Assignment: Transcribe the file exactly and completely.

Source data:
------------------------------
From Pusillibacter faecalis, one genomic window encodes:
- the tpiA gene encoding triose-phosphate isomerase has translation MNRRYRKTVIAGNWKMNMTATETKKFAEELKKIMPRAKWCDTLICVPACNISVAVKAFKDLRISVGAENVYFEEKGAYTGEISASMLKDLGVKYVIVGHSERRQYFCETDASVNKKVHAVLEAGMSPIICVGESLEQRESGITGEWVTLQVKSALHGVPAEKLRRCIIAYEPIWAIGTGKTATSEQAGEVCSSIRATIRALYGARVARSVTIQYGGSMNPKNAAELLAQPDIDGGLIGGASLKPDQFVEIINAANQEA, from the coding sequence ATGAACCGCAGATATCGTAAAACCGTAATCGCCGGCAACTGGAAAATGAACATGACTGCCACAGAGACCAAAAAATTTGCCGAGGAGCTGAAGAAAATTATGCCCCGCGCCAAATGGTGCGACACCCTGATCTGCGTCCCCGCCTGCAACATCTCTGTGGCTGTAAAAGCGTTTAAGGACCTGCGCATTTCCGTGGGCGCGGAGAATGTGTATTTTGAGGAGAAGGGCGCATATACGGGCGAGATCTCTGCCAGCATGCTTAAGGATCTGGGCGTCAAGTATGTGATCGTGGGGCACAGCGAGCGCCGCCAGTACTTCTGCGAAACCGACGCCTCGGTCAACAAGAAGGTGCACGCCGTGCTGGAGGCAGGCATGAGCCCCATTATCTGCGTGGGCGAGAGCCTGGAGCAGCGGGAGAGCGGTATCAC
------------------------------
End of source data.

From Pusillibacter faecalis, one genomic window encodes:
- the tpiA gene encoding triose-phosphate isomerase has translation MNRRYRKTVIAGNWKMNMTATETKKFAEELKKIMPRAKWCDTLICVPACNISVAVKAFKDLRISVGAENVYFEEKGAYTGEISASMLKDLGVKYVIVGHSERRQYFCETDASVNKKVHAVLEAGMSPIICVGESLEQRESGITGEWVTLQVKSALHGVPAEKLRRCIIAYEPIWAIGTGKTATSEQAGEVCSSIRATIRALYGARVARSVTIQYGGSMNPKNAAELLAQPDIDGGLIGGASLKPDQFVEIINAANQEA, from the coding sequence ATGAACCGCAGATATCGTAAAACCGTAATCGCCGGCAACTGGAAAATGAACATGACTGCCACAGAGACCAAAAAATTTGCCGAGGAGCTGAAGAAAATTATGCCCCGCGCCAAATGGTGCGACACCCTGATCTGCGTCCCCGCCTGCAACATCTCTGTGGCTGTAAAAGCGTTTAAGGACCTGCGCATTTCCGTGGGCGCGGAGAATGTGTATTTTGAGGAGAAGGGCGCATATACGGGCGAGATCTCTGCCAGCATGCTTAAGGATCTGGGCGTCAAGTATGTGATCGTGGGGCACAGCGAGCGCCGCCAGTACTTCTGCGAAACCGACGCCTCGGTCAACAAGAAGGTGCACGCCGTGCTGGAGGCAGGCATGAGCCCCATTATCTGCGTGGGCGAGAGCCTGGAGCAGCGGGAGAGCGGTATCAC